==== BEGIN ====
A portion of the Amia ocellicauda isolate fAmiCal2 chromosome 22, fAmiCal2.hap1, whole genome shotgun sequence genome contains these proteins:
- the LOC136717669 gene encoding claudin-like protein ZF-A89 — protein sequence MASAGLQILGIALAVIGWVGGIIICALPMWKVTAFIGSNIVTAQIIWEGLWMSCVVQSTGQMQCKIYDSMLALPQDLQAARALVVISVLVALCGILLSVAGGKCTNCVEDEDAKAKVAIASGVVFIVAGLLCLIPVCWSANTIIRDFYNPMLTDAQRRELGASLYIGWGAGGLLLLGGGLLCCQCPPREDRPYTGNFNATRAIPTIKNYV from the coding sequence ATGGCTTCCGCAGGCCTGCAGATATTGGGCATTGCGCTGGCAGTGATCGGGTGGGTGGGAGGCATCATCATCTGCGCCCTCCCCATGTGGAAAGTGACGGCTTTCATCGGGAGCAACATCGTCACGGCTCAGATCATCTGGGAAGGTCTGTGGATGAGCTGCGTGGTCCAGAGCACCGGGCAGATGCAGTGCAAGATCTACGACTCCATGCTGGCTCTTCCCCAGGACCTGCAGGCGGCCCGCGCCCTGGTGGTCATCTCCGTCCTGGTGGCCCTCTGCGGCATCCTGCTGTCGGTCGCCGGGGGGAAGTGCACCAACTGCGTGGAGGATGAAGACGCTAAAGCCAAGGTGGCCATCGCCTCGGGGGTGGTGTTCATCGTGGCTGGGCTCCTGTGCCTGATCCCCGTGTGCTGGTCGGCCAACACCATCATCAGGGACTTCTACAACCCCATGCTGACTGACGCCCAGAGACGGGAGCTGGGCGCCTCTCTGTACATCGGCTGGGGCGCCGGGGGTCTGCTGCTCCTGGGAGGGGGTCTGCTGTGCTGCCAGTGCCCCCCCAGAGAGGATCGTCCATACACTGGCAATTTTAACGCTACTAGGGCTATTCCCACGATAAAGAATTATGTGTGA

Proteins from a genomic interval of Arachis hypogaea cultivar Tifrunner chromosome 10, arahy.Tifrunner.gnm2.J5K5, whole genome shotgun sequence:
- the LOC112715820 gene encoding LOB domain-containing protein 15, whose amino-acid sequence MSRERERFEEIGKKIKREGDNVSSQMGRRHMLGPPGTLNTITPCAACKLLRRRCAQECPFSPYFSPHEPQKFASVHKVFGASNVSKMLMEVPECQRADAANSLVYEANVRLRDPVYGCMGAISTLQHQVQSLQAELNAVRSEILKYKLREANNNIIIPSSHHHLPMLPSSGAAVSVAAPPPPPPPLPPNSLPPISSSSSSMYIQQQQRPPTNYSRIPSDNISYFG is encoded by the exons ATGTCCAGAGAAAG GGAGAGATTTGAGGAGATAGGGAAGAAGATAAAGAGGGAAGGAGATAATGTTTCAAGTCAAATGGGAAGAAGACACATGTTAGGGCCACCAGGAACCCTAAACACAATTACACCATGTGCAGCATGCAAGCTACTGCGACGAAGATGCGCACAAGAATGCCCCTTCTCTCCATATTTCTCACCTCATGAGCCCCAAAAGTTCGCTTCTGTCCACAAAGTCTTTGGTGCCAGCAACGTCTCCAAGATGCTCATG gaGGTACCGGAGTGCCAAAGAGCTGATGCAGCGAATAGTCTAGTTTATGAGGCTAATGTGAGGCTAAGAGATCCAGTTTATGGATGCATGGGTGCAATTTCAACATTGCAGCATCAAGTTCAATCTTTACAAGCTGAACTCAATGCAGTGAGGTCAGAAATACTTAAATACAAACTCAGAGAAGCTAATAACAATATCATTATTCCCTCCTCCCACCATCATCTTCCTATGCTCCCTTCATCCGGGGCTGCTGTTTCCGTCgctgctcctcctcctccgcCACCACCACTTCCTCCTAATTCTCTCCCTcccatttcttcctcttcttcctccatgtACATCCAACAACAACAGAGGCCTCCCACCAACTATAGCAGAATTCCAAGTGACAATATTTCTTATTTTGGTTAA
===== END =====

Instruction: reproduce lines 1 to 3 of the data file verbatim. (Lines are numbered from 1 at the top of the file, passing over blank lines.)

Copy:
A portion of the Amia ocellicauda isolate fAmiCal2 chromosome 22, fAmiCal2.hap1, whole genome shotgun sequence genome contains these proteins:
- the LOC136717669 gene encoding claudin-like protein ZF-A89 — protein sequence MASAGLQILGIALAVIGWVGGIIICALPMWKVTAFIGSNIVTAQIIWEGLWMSCVVQSTGQMQCKIYDSMLALPQDLQAARALVVISVLVALCGILLSVAGGKCTNCVEDEDAKAKVAIASGVVFIVAGLLCLIPVCWSANTIIRDFYNPMLTDAQRRELGASLYIGWGAGGLLLLGGGLLCCQCPPREDRPYTGNFNATRAIPTIKNYV from the coding sequence ATGGCTTCCGCAGGCCTGCAGATATTGGGCATTGCGCTGGCAGTGATCGGGTGGGTGGGAGGCATCATCATCTGCGCCCTCCCCATGTGGAAAGTGACGGCTTTCATCGGGAGCAACATCGTCACGGCTCAGATCATCTGGGAAGGTCTGTGGATGAGCTGCGTGGTCCAGAGCACCGGGCAGATGCAGTGCAAGATCTACGACTCCATGCTGGCTCTTCCCCAGGACCTGCAGGCGGCCCGCGCCCTGGTGGTCATCTCCGTCCTGGTGGCCCTCTGCGGCATCCTGCTGTCGGTCGCCGGGGGGAAGTGCACCAACTGCGTGGAGGATGAAGACGCTAAAGCCAAGGTGGCCATCGCCTCGGGGGTGGTGTTCATCGTGGCTGGGCTCCTGTGCCTGATCCCCGTGTGCTGGTCGGCCAACACCATCATCAGGGACTTCTACAACCCCATGCTGACTGACGCCCAGAGACGGGAGCTGGGCGCCTCTCTGTACATCGGCTGGGGCGCCGGGGGTCTGCTGCTCCTGGGAGGGGGTCTGCTGTGCTGCCAGTGCCCCCCCAGAGAGGATCGTCCATACACTGGCAATTTTAACGCTACTAGGGCTATTCCCACGATAAAGAATTATGTGTGA

Proteins from a genomic interval of Arachis hypogaea cultivar Tifrunner chromosome 10, arahy.Tifrunner.gnm2.J5K5, whole genome shotgun sequence: